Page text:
Academic Articles and Book Chapters

"'Five Dusky Phantoms': Gothic Form and Cosmopolitan Shipwreck in Melville's Moby-Dick," Studies in American Fiction (Spring 2017): 1-26.

Winner of the Melville Society's annual Hennig Cohen award for "for the best article, book chapter, or essay in a book about Herman Melville" in 2017.

Here is the prize committee's comment on the essay:

"Tricker’s compelling analysis of the figure of the Malay in Moby-Dick richly complicates the continuing inquiry into Melville’s literary engagement with racialization and imperialism. Combining biopolitical theory with archival research, Tricker surveys portrayals of the composite, fictive “Malay” – alternatively, “Lascar” or “Manilla-man”– in antebellum print culture. Itself “a product of scientific racism,” the term “Malay,” came to refer to different groups of maritime contract laborers from South Asia and the Asian Pacific. Much as the menacing Fedallah supplants the amiable Queequeg in Moby-Dick, Tricker suggests, Melville’s gothic figuration of the former disrupts the promising global community represented by the latter. “Rather than symptomatically expressing the racial anxieties of America’s collective unconscious,” Tricker demonstrates, “Melville’s Gothic itself constructs Malays as symbols of irreclaimable communitarian exception who pose a unique threat to projections of cosmopolitan futurity.” Culminating in a brilliant reading of Manilla rope in “The Line,” Tricker’s fascinating, ambitious essay recontextualizes race across the Pacific. His analysis of how Melville’s Pacific Gothic “vision of contested global futurity registers the vanishing point at which humanist desires and racial antagonisms dissonantly converge” initiates a radical reassessment of race in Melville’s fiction."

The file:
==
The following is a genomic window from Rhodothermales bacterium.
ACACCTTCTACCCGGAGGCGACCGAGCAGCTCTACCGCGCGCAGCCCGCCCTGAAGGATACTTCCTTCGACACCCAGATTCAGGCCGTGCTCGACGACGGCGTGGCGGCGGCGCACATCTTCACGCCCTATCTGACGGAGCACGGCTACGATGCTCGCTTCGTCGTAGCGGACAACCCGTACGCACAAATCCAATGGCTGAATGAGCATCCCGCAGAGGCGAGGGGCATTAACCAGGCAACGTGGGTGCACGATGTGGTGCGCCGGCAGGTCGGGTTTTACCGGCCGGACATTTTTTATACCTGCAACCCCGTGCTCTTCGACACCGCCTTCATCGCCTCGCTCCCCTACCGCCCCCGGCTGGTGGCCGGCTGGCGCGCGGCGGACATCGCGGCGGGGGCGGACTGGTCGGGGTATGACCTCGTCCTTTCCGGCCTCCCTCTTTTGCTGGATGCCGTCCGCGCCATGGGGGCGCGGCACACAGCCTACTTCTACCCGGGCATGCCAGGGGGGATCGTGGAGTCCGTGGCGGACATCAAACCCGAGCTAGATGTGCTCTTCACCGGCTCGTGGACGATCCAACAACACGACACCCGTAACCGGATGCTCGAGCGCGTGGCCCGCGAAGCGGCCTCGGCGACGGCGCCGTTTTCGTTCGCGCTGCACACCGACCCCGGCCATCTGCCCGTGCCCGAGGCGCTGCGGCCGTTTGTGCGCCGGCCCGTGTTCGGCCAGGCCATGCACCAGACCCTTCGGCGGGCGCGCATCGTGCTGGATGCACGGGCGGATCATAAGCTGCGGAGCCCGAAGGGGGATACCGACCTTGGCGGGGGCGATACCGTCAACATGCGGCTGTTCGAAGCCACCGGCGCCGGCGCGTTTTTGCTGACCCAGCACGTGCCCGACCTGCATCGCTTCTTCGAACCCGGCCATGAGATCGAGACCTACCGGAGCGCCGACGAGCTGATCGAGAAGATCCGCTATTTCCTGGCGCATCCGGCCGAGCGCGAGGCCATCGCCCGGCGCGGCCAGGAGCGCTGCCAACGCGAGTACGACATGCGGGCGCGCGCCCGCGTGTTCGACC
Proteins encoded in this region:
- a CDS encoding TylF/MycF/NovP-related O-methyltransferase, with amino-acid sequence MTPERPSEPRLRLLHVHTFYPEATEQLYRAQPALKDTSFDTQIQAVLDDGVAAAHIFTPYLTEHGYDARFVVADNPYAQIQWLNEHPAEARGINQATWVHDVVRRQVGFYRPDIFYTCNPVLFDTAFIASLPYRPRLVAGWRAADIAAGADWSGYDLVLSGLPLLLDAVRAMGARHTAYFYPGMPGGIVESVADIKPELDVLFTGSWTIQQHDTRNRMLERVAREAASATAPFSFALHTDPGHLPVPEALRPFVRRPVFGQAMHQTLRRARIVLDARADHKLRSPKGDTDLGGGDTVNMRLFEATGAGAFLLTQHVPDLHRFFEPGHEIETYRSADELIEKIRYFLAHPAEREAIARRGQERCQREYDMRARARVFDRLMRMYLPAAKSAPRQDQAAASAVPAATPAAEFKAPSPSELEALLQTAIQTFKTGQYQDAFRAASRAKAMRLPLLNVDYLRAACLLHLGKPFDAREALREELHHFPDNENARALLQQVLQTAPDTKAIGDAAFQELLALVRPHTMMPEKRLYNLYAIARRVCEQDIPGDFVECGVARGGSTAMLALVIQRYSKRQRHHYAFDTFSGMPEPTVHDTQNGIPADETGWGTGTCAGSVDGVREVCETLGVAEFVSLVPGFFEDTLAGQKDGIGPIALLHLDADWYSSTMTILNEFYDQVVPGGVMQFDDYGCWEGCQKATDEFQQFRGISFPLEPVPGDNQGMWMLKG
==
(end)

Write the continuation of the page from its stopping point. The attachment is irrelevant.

"Respite on the Brink: Complicating the Crisis of Caribbean Identity in Andrew Salkey's Escape to an Autumn Pavement," Diasporic Identities and Empire: Cultural Contentions and Literary Landscapes, ed. Anastasia Nicéphore and David Brooks, (Cambridge Scholars, Jan 2013), 138-56.

A study of the Jamaican-Panamanian author's second novel, this essay synthesizes postcolonial theory, Marxist feminist theory, Black diaspora studies, and queer theory to illustrate the liminality of exilic Caribbean identity in the era of Post-WWII decolonization. I presented an early version of the essay at the British Commonwealth and Postcolonial Studies Conference in February 2013.

Selected Journalism


"Wonder: The Photos of Stephanie Chernikowski," PopMatters, October 28, 2009

[The Village Voice and New York Times photographer discusses her years photographing the New York Downtown Scene, including such luminaries as Jean-Michel Basquiat, the Sex Pistols' Sid Vicious, Nico, and Big Star's Alex Chilton.]

"Re-Pressed Music," Elmore, March 1, 2009

[This feature takes a look at small reissue labels, illuminating their role in preserving American musical history. It includes interviews with SIRIUS/XM DJ Justin Gage (founder of the blog Aquarium Drunkard and Autumn Tone Records), Josh Rosenthal (Tompkins Square Records), Roger Maglio (Gear Fab Records), and Luke Mosling (Porter Records).]

"Orphans and Vandals," PopMatters, September 2, 2008

[An interview feature with Orphans and Vandals: the short-lived, magnificent London band. Singer and songwriter Al Joshua discusses songs from the group's lone album, I Am Alive and You Are Dead, whose sprawling, ten-minute centerpiece "Mysterious Skin" pays tribute to the nineteenth-century French poet Arthur Rimbaud.]


Review of Brotherman (Original Soundtrack) (The Final Solution, Numero), PopMatters, October 14, 2008

[The unfortunately-named Chicago group Final Solution, led by songwriter/guitarist Carl Wolfolk, created a lost classic in this original soundtrack to the abandoned 1975 blaxploitation film Brotherman. For fans of Isaac Hayes's Shaft (1971), Curtis Mayfield's Superfly (1972), and Marvin Gaye's Trouble Man (1972).]

Review of The Coral Sea (Patti Smith and Kevin Shields, Pask), PopMatters, July 9, 2008

[A review of the double-album, which contains two separate live performances of Smith's poetic tribute to her late friend photographer Robert Mapplethorpe (1946-1989). Kevin Shields of the Irish band My Bloody Valentine accompanies Smith on these two distinct and moving performances, which were recorded at London's Queen Elizabeth Hall in 2005 and 2006.]

For more of my writings on pop culture from 2008-10 visit PopMatters